Yes! Business valuations are a must for estate and gift tax purposes. Estate valuation principles relating to business interests are in Regs. 20-2031-2 (f) and 20-2031-3. Gift tax valuation principles relating to gifts and bargain sales of a business interest are in Reg. 25.2512.3. Valuations for estate tax purposes are critical because the valuation determines the extent of federal estate taxes and tax basis of the business interest for the beneficiaries of the estate. Court cases have emphasized the need for contemporaneous valuations before filing gift and estate tax returns! These same cases stress the need for having a valuation professional with experience, training, and credentials. Upon IRS challenge, a professional valuation provides strong evidence of the value of a given interest established using widely-accepted methodologies.
Generally there are two discounts considered in the valuation of a closely held business: 1) Lack of Marketability (Liquidity) and 2) Minority Interest (Lack of Control). The marketability (or liquidity) discount will apply in most valuation situations of privately-held companies. The data used in developing the appropriate discount or capitalization rate applicable to the subject company’s cash flow measure is based upon empirical evidence associated with publicly traded companies. Continue reading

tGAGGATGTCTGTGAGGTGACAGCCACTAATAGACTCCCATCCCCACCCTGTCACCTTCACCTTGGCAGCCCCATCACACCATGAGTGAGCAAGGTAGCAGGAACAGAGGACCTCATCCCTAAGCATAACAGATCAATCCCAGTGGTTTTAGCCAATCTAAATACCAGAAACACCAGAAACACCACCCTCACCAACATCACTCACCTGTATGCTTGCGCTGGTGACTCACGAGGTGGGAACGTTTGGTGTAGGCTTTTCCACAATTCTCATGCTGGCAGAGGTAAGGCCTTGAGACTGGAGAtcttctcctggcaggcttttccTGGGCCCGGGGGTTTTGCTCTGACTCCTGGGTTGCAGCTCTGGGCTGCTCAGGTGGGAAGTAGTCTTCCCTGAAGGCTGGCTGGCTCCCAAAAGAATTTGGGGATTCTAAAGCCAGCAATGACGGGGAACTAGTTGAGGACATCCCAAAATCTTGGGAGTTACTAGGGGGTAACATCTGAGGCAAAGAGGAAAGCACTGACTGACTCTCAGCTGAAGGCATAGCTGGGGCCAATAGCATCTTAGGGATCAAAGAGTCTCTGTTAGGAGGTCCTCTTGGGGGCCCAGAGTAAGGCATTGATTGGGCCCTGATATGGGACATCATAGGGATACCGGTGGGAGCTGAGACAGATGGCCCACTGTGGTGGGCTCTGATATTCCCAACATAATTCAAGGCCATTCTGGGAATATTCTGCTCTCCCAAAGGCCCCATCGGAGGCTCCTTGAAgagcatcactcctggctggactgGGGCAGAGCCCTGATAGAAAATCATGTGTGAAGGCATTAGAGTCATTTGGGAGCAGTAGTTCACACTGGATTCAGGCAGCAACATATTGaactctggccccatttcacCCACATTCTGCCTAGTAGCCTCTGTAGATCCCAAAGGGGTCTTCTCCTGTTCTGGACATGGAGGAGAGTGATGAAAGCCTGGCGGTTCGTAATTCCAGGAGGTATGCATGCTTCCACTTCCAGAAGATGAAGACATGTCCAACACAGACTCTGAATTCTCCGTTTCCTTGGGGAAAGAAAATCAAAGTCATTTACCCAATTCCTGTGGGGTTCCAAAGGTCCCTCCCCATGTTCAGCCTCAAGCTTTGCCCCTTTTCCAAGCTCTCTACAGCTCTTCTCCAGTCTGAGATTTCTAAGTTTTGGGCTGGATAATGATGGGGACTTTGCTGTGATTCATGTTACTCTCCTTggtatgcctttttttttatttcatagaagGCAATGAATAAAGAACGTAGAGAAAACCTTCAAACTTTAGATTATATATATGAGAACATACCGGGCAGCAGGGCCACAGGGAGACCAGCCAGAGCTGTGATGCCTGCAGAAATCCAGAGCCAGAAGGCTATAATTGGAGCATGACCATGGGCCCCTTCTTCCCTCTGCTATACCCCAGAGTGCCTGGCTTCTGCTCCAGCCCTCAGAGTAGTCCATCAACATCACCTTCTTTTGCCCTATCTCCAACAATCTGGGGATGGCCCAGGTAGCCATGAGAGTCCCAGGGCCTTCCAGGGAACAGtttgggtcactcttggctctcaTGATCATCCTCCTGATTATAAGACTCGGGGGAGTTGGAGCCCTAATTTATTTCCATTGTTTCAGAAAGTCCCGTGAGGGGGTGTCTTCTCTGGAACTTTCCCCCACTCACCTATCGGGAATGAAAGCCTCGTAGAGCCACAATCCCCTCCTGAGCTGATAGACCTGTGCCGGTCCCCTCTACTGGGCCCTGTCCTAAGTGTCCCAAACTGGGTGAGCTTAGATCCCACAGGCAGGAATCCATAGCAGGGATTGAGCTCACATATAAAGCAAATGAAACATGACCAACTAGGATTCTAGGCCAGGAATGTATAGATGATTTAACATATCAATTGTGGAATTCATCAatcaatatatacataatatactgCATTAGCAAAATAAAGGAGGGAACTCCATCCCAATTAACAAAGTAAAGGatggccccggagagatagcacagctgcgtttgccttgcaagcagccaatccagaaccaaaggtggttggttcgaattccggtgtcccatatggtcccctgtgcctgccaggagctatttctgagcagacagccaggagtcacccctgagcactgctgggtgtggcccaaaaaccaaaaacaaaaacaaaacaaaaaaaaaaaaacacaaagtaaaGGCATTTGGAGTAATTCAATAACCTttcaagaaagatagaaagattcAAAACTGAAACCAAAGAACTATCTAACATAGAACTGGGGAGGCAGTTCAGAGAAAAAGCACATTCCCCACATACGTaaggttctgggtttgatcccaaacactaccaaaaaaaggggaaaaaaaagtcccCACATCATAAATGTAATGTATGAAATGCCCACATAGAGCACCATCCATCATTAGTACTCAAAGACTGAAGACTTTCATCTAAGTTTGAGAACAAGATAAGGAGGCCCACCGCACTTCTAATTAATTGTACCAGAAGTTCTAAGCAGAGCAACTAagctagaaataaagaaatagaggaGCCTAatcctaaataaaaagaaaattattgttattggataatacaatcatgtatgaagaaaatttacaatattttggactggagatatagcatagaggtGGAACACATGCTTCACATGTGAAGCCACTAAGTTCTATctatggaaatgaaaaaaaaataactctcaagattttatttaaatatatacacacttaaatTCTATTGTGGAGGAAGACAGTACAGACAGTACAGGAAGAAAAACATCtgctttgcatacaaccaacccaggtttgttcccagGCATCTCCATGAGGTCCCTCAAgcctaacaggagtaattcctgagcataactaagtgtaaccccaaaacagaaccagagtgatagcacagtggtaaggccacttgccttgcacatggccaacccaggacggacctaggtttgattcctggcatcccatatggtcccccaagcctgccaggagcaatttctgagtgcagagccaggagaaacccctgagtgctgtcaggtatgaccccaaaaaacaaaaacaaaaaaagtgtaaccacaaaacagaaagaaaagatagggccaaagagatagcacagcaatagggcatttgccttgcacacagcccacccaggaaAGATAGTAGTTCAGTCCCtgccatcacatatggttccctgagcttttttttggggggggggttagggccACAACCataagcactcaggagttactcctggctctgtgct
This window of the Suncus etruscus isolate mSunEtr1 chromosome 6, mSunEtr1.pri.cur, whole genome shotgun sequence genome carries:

In its simplest form, the Capitalization of Earnings Method provides an estimate of value of a company by converting the future income stream into value by dividing by a capitalization rate that incorporates a required rate of return for risk assumed by an investor along with a factor for future growth in the earnings stream being capitalized. This results in a value based on the present value of the future economic benefits that the willing buyer will receive through earnings, dividends, or cash flow. The capitalization method is based on the Gordon constant growth model which uses a single period proxy of future earnings to determine the present value of the asset. This method is usually employed when a company is expected to experience steady financial performance for the foreseeable future and when growth is expected to remain fairly constant. Extreme caution should be used when attempting to use this method, as applying a capitalization rate to the wrong “type” of earnings could spell disaster.